September 2009
Leonid Barski MD1, Roman Nevzorov MD1, Alan Jotkowitz MD1, Elena Shleyfer MD1 and Yair Liel MD2
November 2008
I. Greenberg-Wolff et al

Background: Cardiac computed tomography scans influde several extra-cardiac structures such as mediastinum, lung parenchyma and upper abdominal organs. A variety of abnormalities in those structures might be clinically important and in some cases might explain the patient's complaints.

Objectives: To analyze consecutive cardiac computed tomography examinations for the prevalence and clinical significance of extra-cardiac findings.

Methods: Cardiac CT scans of 134 sequential patients (104 males, 30 females) aged 20–77 years (mean 54 years) with suspected coronary artery disease were prospectively and independently reviewed by a consensus of two radiologists for the presence of lung, mediastinal, pleural, upper abdominal and skeletal abnormalities. CT scans with extra-cardiac abnormalities were divided into two groups: group A – defined as "clinically significant" or "potentially significant findings" – consisted of patients requiring further evaluation or follow-up, and group B – "clinically non-significant findings."

Results: Extra-cardiac abnormalities were found in 103 of the 134 patients (76.8%). Group A abnormalities were found in 52/134 patients (39%), while group B abnormalities were seen in 85/134 (63%). The most common abnormalities in group A were non-calcified lung nodules (> 4 mm) noted in 17/134 patients (13%), followed by enlarged mediastinal lymph nodes (> 10 mm) in 14/134 (10%), diaphragmatic hernia (2 cm) in 12/134 (9%), moderate or severe degenerative spine disease in 12/134 (9%), and emphysema and aortic aneurysm in 6 patients each (4.5%). A malignant lung tumor was noted in one patient.

Conclusions: There is a high prevalence of non-cardiac abnormalities in patients undergoing CCT[1]. Clinically significant or potentially significant findings can be expected in 40% of patients who undergo CCT, and these will require further evaluation and follow-up. The reporting radiologist should be experienced in chest imaging and aware of the large variety of non-cardiac findings in CCT that might explain the patient's complaints.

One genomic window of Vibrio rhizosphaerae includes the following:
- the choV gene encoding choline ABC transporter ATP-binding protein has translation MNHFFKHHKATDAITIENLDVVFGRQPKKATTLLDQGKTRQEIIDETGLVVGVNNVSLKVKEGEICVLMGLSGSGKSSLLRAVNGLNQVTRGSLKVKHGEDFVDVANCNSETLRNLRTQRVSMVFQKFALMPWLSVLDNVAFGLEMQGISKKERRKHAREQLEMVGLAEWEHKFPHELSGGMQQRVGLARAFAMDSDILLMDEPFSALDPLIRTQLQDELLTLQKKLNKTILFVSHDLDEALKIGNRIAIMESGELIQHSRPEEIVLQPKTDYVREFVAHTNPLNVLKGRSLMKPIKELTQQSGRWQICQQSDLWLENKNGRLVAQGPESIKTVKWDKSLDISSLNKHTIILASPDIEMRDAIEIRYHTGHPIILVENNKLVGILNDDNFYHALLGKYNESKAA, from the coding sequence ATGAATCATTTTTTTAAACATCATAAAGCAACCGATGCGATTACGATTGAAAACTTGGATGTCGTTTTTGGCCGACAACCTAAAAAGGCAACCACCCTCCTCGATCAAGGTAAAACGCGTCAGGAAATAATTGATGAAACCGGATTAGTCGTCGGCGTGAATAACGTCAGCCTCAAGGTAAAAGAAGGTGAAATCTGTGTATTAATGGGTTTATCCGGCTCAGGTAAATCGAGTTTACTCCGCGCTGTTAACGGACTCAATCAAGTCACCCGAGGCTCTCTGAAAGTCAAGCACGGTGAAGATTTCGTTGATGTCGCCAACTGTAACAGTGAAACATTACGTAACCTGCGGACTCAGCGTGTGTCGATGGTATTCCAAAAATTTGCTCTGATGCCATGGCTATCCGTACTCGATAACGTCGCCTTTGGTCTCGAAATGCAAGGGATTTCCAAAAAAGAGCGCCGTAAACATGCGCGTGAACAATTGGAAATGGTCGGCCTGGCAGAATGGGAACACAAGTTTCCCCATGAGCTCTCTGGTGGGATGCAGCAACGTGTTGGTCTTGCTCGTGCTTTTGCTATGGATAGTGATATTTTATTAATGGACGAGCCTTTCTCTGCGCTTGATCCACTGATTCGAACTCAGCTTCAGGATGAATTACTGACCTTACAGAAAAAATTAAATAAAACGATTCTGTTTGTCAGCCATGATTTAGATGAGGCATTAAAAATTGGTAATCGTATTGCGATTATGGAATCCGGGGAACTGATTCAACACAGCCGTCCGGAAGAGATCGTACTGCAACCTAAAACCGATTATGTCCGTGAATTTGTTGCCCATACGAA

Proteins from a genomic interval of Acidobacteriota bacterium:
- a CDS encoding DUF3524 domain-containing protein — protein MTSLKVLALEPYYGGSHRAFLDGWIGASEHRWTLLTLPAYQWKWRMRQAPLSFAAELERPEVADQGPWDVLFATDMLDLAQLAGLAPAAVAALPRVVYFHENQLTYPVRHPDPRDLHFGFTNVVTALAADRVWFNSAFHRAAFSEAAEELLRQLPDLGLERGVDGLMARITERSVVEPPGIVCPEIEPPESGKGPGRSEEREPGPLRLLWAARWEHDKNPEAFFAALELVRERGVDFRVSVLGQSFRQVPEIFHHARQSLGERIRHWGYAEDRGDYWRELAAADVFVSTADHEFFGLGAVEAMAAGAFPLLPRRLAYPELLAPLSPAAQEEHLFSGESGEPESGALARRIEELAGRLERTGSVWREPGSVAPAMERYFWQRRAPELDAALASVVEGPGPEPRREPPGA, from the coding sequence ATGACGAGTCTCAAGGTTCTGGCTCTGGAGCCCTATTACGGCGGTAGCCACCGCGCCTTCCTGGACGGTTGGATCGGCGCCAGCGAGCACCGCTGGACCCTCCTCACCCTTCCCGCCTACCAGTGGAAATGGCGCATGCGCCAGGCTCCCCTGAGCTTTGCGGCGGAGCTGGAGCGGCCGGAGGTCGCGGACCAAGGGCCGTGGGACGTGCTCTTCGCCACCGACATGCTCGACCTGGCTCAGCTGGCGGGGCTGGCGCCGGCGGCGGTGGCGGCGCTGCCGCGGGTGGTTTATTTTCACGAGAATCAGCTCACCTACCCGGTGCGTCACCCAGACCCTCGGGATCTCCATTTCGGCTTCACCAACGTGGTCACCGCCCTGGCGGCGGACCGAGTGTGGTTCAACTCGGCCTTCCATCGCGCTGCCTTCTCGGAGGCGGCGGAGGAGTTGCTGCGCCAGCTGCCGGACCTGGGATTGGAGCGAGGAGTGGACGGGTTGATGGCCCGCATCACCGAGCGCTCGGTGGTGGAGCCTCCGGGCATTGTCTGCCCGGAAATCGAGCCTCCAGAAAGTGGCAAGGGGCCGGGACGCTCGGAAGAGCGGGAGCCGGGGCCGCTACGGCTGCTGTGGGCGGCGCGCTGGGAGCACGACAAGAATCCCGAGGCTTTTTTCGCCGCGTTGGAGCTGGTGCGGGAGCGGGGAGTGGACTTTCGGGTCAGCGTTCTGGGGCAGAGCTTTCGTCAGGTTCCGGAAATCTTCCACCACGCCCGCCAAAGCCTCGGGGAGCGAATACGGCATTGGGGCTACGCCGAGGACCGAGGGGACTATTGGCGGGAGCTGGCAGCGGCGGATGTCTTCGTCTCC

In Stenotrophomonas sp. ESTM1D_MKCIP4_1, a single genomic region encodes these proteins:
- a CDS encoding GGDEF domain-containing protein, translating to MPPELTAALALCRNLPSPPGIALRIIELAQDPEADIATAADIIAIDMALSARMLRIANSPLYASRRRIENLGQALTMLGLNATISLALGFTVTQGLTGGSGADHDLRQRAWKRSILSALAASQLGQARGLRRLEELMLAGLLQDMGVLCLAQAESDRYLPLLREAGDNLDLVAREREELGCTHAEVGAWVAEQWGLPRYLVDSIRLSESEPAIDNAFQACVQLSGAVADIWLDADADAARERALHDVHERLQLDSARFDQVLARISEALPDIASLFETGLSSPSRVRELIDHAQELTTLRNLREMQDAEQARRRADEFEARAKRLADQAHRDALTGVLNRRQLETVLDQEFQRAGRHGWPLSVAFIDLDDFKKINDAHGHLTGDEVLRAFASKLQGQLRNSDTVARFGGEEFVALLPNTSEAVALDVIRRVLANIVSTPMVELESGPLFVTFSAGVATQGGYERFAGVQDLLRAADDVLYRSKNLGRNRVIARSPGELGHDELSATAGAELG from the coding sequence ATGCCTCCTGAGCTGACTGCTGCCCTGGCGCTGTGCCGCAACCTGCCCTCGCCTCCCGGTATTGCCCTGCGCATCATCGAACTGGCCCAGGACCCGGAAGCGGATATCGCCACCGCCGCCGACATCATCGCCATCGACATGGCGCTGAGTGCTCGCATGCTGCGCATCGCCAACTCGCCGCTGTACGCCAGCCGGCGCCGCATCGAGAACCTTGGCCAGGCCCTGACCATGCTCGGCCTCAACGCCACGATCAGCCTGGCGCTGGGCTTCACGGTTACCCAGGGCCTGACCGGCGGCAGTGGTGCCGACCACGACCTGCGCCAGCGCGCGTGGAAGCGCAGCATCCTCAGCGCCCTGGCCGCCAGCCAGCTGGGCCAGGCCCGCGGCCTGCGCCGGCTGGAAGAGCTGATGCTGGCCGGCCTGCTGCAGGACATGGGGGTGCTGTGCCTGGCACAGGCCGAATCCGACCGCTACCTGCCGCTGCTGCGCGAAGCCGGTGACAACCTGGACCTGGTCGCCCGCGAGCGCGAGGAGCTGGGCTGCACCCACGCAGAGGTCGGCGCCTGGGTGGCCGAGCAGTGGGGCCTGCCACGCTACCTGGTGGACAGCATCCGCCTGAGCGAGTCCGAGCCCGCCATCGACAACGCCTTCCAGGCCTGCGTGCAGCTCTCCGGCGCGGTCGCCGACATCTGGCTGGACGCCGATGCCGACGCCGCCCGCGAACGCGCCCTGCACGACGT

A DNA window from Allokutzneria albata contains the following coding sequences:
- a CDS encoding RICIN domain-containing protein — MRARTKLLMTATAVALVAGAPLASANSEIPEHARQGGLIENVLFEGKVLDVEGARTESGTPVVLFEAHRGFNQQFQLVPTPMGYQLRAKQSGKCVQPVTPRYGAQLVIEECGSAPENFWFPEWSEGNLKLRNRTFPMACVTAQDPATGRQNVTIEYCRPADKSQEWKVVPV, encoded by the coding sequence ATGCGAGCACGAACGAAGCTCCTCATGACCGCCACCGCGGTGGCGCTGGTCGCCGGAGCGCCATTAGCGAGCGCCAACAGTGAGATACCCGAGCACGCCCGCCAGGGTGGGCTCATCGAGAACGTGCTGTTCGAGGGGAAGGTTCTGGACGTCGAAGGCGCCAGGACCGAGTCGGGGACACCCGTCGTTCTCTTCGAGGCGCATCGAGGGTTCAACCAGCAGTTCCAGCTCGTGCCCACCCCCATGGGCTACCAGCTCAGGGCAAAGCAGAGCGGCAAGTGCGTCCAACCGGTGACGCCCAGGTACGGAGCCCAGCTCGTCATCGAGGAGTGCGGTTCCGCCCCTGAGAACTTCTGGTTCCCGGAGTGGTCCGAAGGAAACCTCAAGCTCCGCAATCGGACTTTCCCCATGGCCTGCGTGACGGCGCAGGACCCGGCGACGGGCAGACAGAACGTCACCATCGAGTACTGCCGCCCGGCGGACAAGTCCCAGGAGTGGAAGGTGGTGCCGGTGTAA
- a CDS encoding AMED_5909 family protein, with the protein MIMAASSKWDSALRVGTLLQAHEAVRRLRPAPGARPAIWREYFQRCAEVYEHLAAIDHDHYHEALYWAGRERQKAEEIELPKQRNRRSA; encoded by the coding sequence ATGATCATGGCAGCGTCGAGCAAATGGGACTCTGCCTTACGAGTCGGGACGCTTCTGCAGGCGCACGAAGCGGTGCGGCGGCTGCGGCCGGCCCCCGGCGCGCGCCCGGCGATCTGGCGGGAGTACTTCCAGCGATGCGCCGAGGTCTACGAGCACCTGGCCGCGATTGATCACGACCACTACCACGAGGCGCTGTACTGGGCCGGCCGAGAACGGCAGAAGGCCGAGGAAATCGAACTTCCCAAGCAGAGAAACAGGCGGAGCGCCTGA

[1] CCT = coronary computed tomography


November 2005
Y. Liel, H. Castel and D. Alkalay
 Background: For the last 35 years, our medical center has been the only referral center and provider of emergency medical services for a well-defined geographic area in southern Israel.

Objectives: To evaluate trends in the incidence of hip fractures in this population.

Methods: The study was based on two surveys done approximately 20 years apart. It included women and men 50 years and older with radiographic evidence of a new hip fracture caused by low impact trauma. Only fractures that resulted from low or moderate trauma were considered for the current study. Incidence rates were calculated based on population data obtained from the official Central Bureau of Statistics.

Results: There was an overall twofold increase in the incidence rate of hip fractures. However, this increase occurred almost exclusively in the over-75 year old age groups (2.5-fold increase, both in women and men). The mean (and median) age of patients with hip fractures increased significantly over the study period, corresponding with the increase in longevity between the two periods.

Conclusions: There was a marked secular increase in the incidence of proximal hip fractures in both genders, primarily because of an increase in the fracture rate in the very old. The increase in median age of fracture patients suggests that the observed increase in fracture rate can be attributed mainly to aging of the population rather than to deterioration in bone quality over the generations.

April 2005
T. Ben-Ami, H. Gilutz, A. Porath, G. Sosna and N. Liel-Cohen
Background: Women with myocardial infarction have a less favorable prognosis than men. Many studies have indicated gender bias in the evaluation and treatment of myocardial infarction, but few data exist concerning these aspects in the management of unstable angina.